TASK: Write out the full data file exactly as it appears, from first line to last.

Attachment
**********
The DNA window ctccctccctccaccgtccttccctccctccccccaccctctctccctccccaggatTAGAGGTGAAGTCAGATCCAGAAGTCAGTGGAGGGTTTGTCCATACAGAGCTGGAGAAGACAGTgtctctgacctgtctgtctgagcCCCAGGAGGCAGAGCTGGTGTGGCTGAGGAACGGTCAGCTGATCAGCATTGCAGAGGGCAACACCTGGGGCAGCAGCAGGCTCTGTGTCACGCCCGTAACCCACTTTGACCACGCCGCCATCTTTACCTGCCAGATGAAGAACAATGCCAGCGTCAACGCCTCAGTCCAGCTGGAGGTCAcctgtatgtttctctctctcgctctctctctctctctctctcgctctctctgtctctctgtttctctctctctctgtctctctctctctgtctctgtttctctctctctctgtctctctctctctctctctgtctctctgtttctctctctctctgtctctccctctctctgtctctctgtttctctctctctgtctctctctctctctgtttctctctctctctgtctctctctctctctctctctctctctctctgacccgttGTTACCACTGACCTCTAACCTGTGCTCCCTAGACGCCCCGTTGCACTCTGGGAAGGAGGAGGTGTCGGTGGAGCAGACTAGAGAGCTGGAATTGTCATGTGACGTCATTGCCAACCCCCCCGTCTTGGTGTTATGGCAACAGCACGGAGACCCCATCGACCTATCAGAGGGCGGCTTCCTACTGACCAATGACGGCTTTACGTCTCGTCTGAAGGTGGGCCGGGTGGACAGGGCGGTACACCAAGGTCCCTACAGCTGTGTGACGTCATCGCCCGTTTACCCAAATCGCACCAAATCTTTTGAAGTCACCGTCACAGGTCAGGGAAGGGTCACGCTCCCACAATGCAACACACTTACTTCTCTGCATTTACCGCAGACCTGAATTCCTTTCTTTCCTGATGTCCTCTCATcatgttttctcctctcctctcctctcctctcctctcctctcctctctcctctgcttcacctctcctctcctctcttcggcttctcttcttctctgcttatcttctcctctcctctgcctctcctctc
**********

The DNA window ctccctccctccaccgtccttccctccctccccccaccctctctccctccccaggatTAGAGGTGAAGTCAGATCCAGAAGTCAGTGGAGGGTTTGTCCATACAGAGCTGGAGAAGACAGTgtctctgacctgtctgtctgagcCCCAGGAGGCAGAGCTGGTGTGGCTGAGGAACGGTCAGCTGATCAGCATTGCAGAGGGCAACACCTGGGGCAGCAGCAGGCTCTGTGTCACGCCCGTAACCCACTTTGACCACGCCGCCATCTTTACCTGCCAGATGAAGAACAATGCCAGCGTCAACGCCTCAGTCCAGCTGGAGGTCAcctgtatgtttctctctctcgctctctctctctctctctctcgctctctctgtctctctgtttctctctctctctgtctctctctctctgtctctgtttctctctctctctgtctctctctctctctctctgtctctctgtttctctctctctctgtctctccctctctctgtctctctgtttctctctctctgtctctctctctctctgtttctctctctctctgtctctctctctctctctctctctctctctctgacccgttGTTACCACTGACCTCTAACCTGTGCTCCCTAGACGCCCCGTTGCACTCTGGGAAGGAGGAGGTGTCGGTGGAGCAGACTAGAGAGCTGGAATTGTCATGTGACGTCATTGCCAACCCCCCCGTCTTGGTGTTATGGCAACAGCACGGAGACCCCATCGACCTATCAGAGGGCGGCTTCCTACTGACCAATGACGGCTTTACGTCTCGTCTGAAGGTGGGCCGGGTGGACAGGGCGGTACACCAAGGTCCCTACAGCTGTGTGACGTCATCGCCCGTTTACCCAAATCGCACCAAATCTTTTGAAGTCACCGTCACAGGTCAGGGAAGGGTCACGCTCCCACAATGCAACACACTTACTTCTCTGCATTTACCGCAGACCTGAATTCCTTTCTTTCCTGATGTCCTCTCATcatgttttctcctctcctctcctctcctctcctctcctctcctctctcctctgcttcacctctcctctcctctcttcggcttctcttcttctctgcttatcttctcctctcctctgcctctcctctc